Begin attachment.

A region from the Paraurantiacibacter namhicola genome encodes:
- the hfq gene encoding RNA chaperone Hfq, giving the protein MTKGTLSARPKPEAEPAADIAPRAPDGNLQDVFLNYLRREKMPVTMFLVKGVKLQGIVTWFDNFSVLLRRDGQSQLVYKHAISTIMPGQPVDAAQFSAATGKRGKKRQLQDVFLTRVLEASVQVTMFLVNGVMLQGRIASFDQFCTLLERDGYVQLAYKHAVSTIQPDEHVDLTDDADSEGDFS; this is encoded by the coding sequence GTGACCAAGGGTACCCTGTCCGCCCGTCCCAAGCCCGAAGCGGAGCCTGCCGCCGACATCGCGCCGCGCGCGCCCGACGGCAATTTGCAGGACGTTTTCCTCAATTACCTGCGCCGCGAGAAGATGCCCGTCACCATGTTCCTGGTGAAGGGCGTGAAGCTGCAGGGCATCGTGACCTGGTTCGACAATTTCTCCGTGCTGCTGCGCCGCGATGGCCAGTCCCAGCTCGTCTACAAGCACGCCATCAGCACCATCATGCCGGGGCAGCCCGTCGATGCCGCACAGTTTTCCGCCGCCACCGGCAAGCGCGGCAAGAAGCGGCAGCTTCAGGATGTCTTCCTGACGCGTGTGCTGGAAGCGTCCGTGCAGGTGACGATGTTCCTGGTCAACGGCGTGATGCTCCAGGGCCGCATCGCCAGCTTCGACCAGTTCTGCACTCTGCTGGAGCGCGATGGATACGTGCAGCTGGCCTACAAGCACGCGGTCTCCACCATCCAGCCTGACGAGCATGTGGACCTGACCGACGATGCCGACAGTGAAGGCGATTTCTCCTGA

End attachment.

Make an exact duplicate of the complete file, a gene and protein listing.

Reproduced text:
A region from the Paraurantiacibacter namhicola genome encodes:
- the hfq gene encoding RNA chaperone Hfq, giving the protein MTKGTLSARPKPEAEPAADIAPRAPDGNLQDVFLNYLRREKMPVTMFLVKGVKLQGIVTWFDNFSVLLRRDGQSQLVYKHAISTIMPGQPVDAAQFSAATGKRGKKRQLQDVFLTRVLEASVQVTMFLVNGVMLQGRIASFDQFCTLLERDGYVQLAYKHAVSTIQPDEHVDLTDDADSEGDFS; this is encoded by the coding sequence GTGACCAAGGGTACCCTGTCCGCCCGTCCCAAGCCCGAAGCGGAGCCTGCCGCCGACATCGCGCCGCGCGCGCCCGACGGCAATTTGCAGGACGTTTTCCTCAATTACCTGCGCCGCGAGAAGATGCCCGTCACCATGTTCCTGGTGAAGGGCGTGAAGCTGCAGGGCATCGTGACCTGGTTCGACAATTTCTCCGTGCTGCTGCGCCGCGATGGCCAGTCCCAGCTCGTCTACAAGCACGCCATCAGCACCATCATGCCGGGGCAGCCCGTCGATGCCGCACAGTTTTCCGCCGCCACCGGCAAGCGCGGCAAGAAGCGGCAGCTTCAGGATGTCTTCCTGACGCGTGTGCTGGAAGCGTCCGTGCAGGTGACGATGTTCCTGGTCAACGGCGTGATGCTCCAGGGCCGCATCGCCAGCTTCGACCAGTTCTGCACTCTGCTGGAGCGCGATGGATACGTGCAGCTGGCCTACAAGCACGCGGTCTCCACCATCCAGCCTGACGAGCATGTGGACCTGACCGACGATGCCGACAGTGAAGGCGATTTCTCCTGA